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182

ROAR OF THE SEA AT NIGHT.

From flaming Equinox to frigid Pole,
Belting the earth thy waters roll.

Engulfing mountains at a sweep

Beneath their angry sway,
Or raising islands from the deep

In their triumphant way,
Or murmuring sweet round Scian isles,
In cadence soft as beauty's smiles.

'Tis midnight !-earth and air

Are hush'd in lair and rest-
Thy energy from thy long birth

Hath never needed rest:
Thou dost not tire—thou feel'st not toil-
Thou art not form’d, like me, of soil.

Why dost thou thunder so?

What in thy depths profound,
Thus as a strong man with his foe,

Gives out that angry sound;
On earth no foe can ever be,
Prince of creation, worthy thee!

Age thou hast never known

Thou shalt be young and free,
Till God command thee give thine own,

And all is dumb save thee;
And haply when the sun is blood,
Unchanged shall be thy mighty food.

KIRKSTALL ABBEY REVISITED.

BY ALARIC A. WATTS.

The echoes of its vaults are eloquent!
The stones have voices, and the walls do live;
It is the house of Memory.-MATURIN.

Long years have pass’d since last I stray'd,

In boyhood, through thy roofless aisle,
And watch'd the mists of eve o'ershade

Day's latest, loveliest smile;
And saw the bright, broad, moving moon
Sail up the sapphire skies of June !
The air around was breathing balm;

The aspen scarcely seem'd to sway;
And, as a sleeping infant calm,

The river stream'd away, -
Devious as Error, deep as Love,
And blue and bright as heaven above!

Steep'd in a flood of glorious light,

Type of that hour of deep repose, In wan, wild beauty on my sight,

Thy time-worn tower arose, Brightening above the wreck of years, Like FAITH amid a world of fears !

I climb'd its dark and dizzy stair,

And gain'd its ivy-mantled brow;
But broken-ruin'd—who may dare

Ascend that pathway now?
Life was an upward journey then;
When shall my spirit mount again?

KIRKSTALL ABBEY REVISITED,

184
The steps in youth I loved to tread,

Have sunk beneath the foot of Time;
Like them, the daring hopes that led

Me, once, to heights sublime,
Ambition's dazzling dreams, are o'er,
And I may scale those heights no more!
And years have fled, and now I stand

Once more by thy deserted fane,
Nerveless alike in heart and hand !

How changed by grief and pain,
Since last I loiter'd here, and deem'd
Life was the fairy thing it seem'd !
And gazing on thy crumbling walls,

What visions meet my mental eye!
For every stone of thine recalls

Some trace of years gone by,-
Some cherish'd bliss, too frail to last,
Some hope decay’d, -or passion past!
Ay, thoughts come thronging on my soul

Of sunny youth's delightful morn;
When free from sorrow's dark control,

By pining cares unworn,
Dreaming of Fame, and Fortune's smile,
I linger'd in thy ruin'd aisle !
How many a wild and withering woe

Hath seard my trusting heart since then ;
What clouds of blight, consuming slow

The springs that life sustain,-
Have o'er my world-vex'd spirit past,
Sweet Kirkstall, since I saw thee last!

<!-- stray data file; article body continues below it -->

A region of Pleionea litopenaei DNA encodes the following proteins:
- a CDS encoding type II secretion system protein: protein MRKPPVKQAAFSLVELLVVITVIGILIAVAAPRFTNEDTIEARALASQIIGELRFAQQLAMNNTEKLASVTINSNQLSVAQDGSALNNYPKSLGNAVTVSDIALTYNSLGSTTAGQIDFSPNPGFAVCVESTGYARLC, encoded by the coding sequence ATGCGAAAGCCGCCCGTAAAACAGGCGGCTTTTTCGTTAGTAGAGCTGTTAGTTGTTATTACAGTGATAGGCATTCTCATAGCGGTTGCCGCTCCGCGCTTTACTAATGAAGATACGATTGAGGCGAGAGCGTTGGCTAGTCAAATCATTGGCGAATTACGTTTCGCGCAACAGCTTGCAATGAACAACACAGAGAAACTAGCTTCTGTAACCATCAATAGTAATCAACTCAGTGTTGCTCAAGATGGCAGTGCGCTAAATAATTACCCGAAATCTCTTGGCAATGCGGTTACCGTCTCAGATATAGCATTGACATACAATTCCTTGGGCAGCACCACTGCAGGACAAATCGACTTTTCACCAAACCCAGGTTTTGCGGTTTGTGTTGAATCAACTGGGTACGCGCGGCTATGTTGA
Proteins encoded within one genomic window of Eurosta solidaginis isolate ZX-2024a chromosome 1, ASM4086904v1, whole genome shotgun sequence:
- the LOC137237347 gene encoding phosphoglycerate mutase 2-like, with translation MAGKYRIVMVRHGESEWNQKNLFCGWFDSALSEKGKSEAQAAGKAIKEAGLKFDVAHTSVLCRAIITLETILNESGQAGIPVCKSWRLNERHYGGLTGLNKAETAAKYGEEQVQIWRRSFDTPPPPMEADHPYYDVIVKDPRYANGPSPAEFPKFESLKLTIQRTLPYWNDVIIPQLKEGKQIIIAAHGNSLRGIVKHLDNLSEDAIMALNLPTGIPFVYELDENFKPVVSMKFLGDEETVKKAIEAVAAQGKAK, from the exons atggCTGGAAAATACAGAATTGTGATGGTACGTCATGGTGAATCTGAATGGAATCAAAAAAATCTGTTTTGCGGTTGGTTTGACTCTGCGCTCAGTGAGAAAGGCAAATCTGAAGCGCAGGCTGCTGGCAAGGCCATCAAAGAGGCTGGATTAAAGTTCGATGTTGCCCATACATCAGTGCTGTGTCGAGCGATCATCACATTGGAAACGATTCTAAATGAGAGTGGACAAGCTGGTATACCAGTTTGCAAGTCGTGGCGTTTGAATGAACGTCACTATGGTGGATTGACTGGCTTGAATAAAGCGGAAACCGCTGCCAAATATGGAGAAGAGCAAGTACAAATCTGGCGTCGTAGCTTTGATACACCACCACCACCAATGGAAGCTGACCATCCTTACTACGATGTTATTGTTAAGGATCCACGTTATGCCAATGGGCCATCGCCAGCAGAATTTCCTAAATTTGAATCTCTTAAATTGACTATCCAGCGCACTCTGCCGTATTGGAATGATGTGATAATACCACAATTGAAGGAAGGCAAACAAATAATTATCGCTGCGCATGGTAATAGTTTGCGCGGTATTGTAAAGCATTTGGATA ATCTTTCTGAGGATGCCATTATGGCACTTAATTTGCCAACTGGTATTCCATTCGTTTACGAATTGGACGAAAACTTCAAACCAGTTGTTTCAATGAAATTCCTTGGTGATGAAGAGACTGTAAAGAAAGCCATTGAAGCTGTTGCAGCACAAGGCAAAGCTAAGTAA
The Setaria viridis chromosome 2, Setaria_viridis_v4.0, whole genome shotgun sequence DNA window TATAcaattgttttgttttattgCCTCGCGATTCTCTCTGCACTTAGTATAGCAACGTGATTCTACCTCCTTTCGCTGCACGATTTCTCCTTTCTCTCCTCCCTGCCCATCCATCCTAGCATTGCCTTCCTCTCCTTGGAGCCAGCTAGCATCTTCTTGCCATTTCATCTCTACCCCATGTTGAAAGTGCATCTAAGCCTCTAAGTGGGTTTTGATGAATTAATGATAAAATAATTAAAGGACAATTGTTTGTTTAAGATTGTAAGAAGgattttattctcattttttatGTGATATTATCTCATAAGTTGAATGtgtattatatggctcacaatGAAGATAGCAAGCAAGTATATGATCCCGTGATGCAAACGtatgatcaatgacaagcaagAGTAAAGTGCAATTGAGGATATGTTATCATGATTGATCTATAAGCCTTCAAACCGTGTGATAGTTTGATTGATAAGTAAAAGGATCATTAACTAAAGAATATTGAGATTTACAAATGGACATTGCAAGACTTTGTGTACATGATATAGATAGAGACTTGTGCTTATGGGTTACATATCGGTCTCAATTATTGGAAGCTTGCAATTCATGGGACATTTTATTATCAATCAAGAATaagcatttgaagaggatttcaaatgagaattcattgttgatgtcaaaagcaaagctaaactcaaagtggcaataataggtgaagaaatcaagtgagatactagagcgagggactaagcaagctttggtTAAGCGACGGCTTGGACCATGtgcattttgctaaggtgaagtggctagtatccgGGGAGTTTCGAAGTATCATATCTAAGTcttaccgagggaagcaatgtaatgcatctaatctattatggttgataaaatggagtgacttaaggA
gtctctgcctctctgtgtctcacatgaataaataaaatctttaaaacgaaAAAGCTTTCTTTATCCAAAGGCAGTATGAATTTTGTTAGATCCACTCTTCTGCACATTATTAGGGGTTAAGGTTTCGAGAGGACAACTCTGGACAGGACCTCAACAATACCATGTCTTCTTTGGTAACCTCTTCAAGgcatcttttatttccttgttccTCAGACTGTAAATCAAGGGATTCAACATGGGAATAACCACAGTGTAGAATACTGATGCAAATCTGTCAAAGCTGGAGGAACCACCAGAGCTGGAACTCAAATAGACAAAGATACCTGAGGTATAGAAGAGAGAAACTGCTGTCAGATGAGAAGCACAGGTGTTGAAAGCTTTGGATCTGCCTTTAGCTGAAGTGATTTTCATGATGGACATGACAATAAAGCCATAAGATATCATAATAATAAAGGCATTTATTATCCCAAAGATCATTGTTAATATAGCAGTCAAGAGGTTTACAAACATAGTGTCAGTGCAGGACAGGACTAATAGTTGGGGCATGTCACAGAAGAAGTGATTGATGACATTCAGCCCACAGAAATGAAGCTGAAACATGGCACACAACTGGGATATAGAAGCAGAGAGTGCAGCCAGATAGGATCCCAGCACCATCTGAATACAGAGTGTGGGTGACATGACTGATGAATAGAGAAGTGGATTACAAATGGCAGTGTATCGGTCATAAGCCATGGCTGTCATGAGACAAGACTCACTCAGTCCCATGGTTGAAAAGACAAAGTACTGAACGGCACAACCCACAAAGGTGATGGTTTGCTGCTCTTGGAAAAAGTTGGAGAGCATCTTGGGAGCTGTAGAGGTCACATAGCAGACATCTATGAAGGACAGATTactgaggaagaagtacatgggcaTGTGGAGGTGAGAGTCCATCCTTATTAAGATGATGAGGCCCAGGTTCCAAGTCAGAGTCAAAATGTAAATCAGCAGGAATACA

How bright is every scene beheld

In youth and hope's unclouded hours !
How darkly-youth and hope dispellid-

The loveliest prospect lours:

Thou wert a splendid vision then ;-
When wilt thou seem so bright again?
Yet still thy turrets drink the light

Of summer evening's softest ray,
And ivy garlands, green and bright,

Still mantle thy decay;
And calm and beauteous, as of old,
Thy wandering river glides in gold !
But life's gay morn of ecstasy,

That made thee seem so more than fair, The aspirations wild and high,

The soul to nobly dare, Oh where are they, stern ruin, say?Thou dost but echo—WHERE ARE THEY?

Farewell !-Be still to other hearts

What thou wert long ago to mine ; And when the blissful dream departs,

Do thou a beacon shine, To guide the mourner through his tears, To the bless'd scenes of happier years.

Farewell !-I ask no richer boon,

Than that my parting hour may be Bright as the evening skies of June !

Thus—thus to fade like thee, With heavenly Faith's soul-cheering ray To gild with glory my decay!

ON SEEING A DECEASED INFANT.

BY WILLIAM B. PEA BODY.

And this is death! how. cold and still,

And yet how lovely it appears !
Too cold to let the gazer smile,

And yet too beautiful for tears.
The sparkling eye no more is bright,

The cheek hath lost its roselike red;
And yet it is with strange delight

I stand and gaze upon the dead.

But when I see the fair wide brow,

Half shaded by the silken hair, That never look'd so fair as now,

When life and health were laughing there, I wonder not that grief should swell

So wildly upward in the breast, And that strong passion once rebel,

That need not, cannot be suppress'd. I wonder not that parents' eyes,

In gazing thus grow cold and dim, That burning tears and aching sighs

Are blended with the funeral hymn; The spirit hath an earthly part,

That weeps when earthly pleasure flies, And heaven would scorn the frozen heart

That melts not when the infant dies.

And yet why mourn? that deep repose

Shall never more be broke by pain; Those lips no more in sighs unclose,

Those eyes shall never weep again.

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